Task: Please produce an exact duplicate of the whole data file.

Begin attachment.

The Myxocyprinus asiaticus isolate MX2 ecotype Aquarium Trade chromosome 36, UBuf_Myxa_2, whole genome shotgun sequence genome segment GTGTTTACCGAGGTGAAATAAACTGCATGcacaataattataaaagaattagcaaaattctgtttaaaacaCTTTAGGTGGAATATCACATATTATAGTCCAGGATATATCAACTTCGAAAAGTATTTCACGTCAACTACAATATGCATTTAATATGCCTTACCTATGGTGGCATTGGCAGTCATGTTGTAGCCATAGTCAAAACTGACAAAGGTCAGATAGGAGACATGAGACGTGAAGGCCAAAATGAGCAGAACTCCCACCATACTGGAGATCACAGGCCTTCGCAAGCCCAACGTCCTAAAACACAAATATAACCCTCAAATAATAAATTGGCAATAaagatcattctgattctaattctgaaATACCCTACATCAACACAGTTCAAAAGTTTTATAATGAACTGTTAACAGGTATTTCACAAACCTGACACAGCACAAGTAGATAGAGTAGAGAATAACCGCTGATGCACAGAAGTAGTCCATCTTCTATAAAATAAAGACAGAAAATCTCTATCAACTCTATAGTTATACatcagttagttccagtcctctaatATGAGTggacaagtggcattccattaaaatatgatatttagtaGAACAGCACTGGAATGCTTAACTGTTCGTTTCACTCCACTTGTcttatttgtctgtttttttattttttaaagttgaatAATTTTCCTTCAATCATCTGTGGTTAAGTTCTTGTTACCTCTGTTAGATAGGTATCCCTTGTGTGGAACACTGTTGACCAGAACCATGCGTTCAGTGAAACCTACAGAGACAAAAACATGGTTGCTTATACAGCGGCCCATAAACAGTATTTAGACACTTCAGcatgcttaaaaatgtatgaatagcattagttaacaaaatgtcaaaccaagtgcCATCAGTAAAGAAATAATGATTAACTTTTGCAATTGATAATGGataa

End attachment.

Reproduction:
The Myxocyprinus asiaticus isolate MX2 ecotype Aquarium Trade chromosome 36, UBuf_Myxa_2, whole genome shotgun sequence genome segment GTGTTTACCGAGGTGAAATAAACTGCATGcacaataattataaaagaattagcaaaattctgtttaaaacaCTTTAGGTGGAATATCACATATTATAGTCCAGGATATATCAACTTCGAAAAGTATTTCACGTCAACTACAATATGCATTTAATATGCCTTACCTATGGTGGCATTGGCAGTCATGTTGTAGCCATAGTCAAAACTGACAAAGGTCAGATAGGAGACATGAGACGTGAAGGCCAAAATGAGCAGAACTCCCACCATACTGGAGATCACAGGCCTTCGCAAGCCCAACGTCCTAAAACACAAATATAACCCTCAAATAATAAATTGGCAATAaagatcattctgattctaattctgaaATACCCTACATCAACACAGTTCAAAAGTTTTATAATGAACTGTTAACAGGTATTTCACAAACCTGACACAGCACAAGTAGATAGAGTAGAGAATAACCGCTGATGCACAGAAGTAGTCCATCTTCTATAAAATAAAGACAGAAAATCTCTATCAACTCTATAGTTATACatcagttagttccagtcctctaatATGAGTggacaagtggcattccattaaaatatgatatttagtaGAACAGCACTGGAATGCTTAACTGTTCGTTTCACTCCACTTGTcttatttgtctgtttttttattttttaaagttgaatAATTTTCCTTCAATCATCTGTGGTTAAGTTCTTGTTACCTCTGTTAGATAGGTATCCCTTGTGTGGAACACTGTTGACCAGAACCATGCGTTCAGTGAAACCTACAGAGACAAAAACATGGTTGCTTATACAGCGGCCCATAAACAGTATTTAGACACTTCAGcatgcttaaaaatgtatgaatagcattagttaacaaaatgtcaaaccaagtgcCATCAGTAAAGAAATAATGATTAACTTTTGCAATTGATAATGGataa